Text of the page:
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How Thailand’s Le Du restaurant tells Chef Ton’s story of making street food a fine-dining experience

Spicy, street food and cheap. These were words that were often used to describe Thai food, says Chef Thitid ‘Ton’ Tassanakajohn. A decade later, his modern Thai heritage fine-dining restaurant Le Du in Bangkok, which offers a four-course tasting menu featuring the agricultural bounty of Thailand and centuries-old culinary cultures, has overturned some of those stereotypes and made it to the number 1 spot on Asia’s 50 Best Restaurant list 2023. His other restaurant, Nusara, which opened its doors during the pandemic and offers a 12-course tasting menu served in the traditional Thai family style, made it to number 3 on the same list, making him the only Thai chef to have two restaurants on it.

During his visit to The St Regis Mumbai last month alongside Masque (Mumbai) and Potong (Bangkok) — both of which made it Asia’s 50 Best Restaurants list 2023 at rank 16 and 35 respectively — for Masters of Marriott Bonvoy, The Indian Express sat down for a chat with the banker-turned-chef and restauranteur on his restaurants, his vision and why he took so long to expand outside Thailand. Excerpts from the interview:

Tell us more about Le Du that won the top spot in Asia.

The word Le Du means season in Thailand. Everything we use is 100 per cent local and seasonal. We don’t import anything — I am not only cooking Thai food but also showcasing Thai produce and with that, I am showcasing the work of farmers and fishermen who have been our partners for a very long time. When it comes to food, you get modern Thai food but with a presentation that highlights the ingredients.

What made you launch Nusara and what is it about it that has put it on the culinary map so soon?

Nusara comes from our love and relationship with my grandmother. My brother – who runs it with me — and I grew up very close to our grandmother, who would cook and feed us every day. She passed away towards the end of 2019 and we wanted to have something in her memory and thus came Nusara. Named after her, it started in 2020 with a chef’s table offering fine dining Thai cuisine with a traditional approach — imagine a 12-course tasting menu proceeding from small, creative dishes to mains served in the traditional Thai family style to mark the memories we have of her — and we were fully booked for the whole year by the local people. In April this year, we moved to a bigger space to cater to the growing demand.

Cured king mackarel, corn and fermented fish & corn sauce Cured king mackarel, corn and fermented fish & corn sauce

How has working closely with farmers and fishermen helped you achieve your goal?

At the heart of what we do lies our connection with farmers and fishermen. We are the first in Thailand to build a serious relationship with them and help them live a better life. Many of them expanded their work to cater to our demand. For instance, I convinced one of my vegetable producers to grow edible flowers and even though she was initially sceptical, today she is one of the country’s biggest producers of edible flowers.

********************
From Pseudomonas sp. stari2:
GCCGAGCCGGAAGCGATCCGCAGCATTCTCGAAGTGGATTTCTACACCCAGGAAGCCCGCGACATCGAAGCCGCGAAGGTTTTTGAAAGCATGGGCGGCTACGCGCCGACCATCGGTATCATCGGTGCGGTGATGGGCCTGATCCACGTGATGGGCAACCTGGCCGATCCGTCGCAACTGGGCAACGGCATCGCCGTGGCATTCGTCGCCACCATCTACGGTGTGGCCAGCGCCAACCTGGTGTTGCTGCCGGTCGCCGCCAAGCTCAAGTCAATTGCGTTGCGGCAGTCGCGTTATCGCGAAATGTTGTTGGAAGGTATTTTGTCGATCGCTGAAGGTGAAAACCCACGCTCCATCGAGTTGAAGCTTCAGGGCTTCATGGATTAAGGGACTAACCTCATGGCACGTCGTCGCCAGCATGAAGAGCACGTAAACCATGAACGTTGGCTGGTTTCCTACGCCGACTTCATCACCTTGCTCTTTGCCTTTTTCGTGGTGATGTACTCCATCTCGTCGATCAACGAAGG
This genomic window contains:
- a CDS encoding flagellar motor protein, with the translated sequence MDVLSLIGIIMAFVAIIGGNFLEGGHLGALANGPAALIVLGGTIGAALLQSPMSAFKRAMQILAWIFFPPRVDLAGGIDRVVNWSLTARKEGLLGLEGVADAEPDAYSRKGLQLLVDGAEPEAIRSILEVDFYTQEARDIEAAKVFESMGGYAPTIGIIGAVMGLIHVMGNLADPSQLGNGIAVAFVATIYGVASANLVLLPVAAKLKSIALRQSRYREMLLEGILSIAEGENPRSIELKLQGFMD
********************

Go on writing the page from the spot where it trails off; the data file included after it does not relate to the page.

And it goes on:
What was your initial goal? How long did it take for you to become profitable?

My goal has always been to elevate Thai food. People know it as street food and I wanted it to be accepted in a broader spectrum of cuisine. And, it is not just about cuisine but also ingredients and that’s why it took us two years before we became profitable because we had so much to prove.

At a time when it was curtains for many restaurants across the world, you launched so many food ventures. Why?

I don’t know whether I was bored or inspired but I had two restaurants before the pandemic and today I have about ten. The lockdown saw the industry going through a very hard time, I saw it as an opportunity to help my industry and its people and because of that risk, I have created a strong team of about 100 people and it is growing stronger.

You have been to India a couple of times. Is there any cooking technique or dish that connects both cuisines?

Thai and Indian cuisines draw inspiration from each other. Thai curry, as we know it, is historically inspired by Indian curry.

A lot of places that get global recognition do tasting menus, including Le Du and Nusara. Is that the only way?

No, that’s not the only way. The tasting menu is the preference of the chef to express the ideas and a bit of the ego as well (laughs) and I think that’s how they were created but there are restaurants making it to the top without them.

Pork stuffed with bamboo leaves, Northeastern herbal curry and eggplant Pork stuffed with bamboo leaves, Northeastern herbal curry and eggplant

You opened your first restaurant outside Thailand (Niras in Hong Kong) just a couple of months ago. What took so long?

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I could have had a successful restaurant in New York but that wasn’t my goal. It was to make something that the locals believe in and that’s what we have achieved. Initially, people would wonder why they should pay us so much when they can spend that money to have French or other cuisines. I had to convince people, especially the locals because unless they accepted my food, I would feel that I haven’t achieved anything.

Do we see you taking your footprint to more places?

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It would be great to have something in India, and hopefully someday in New York as well.

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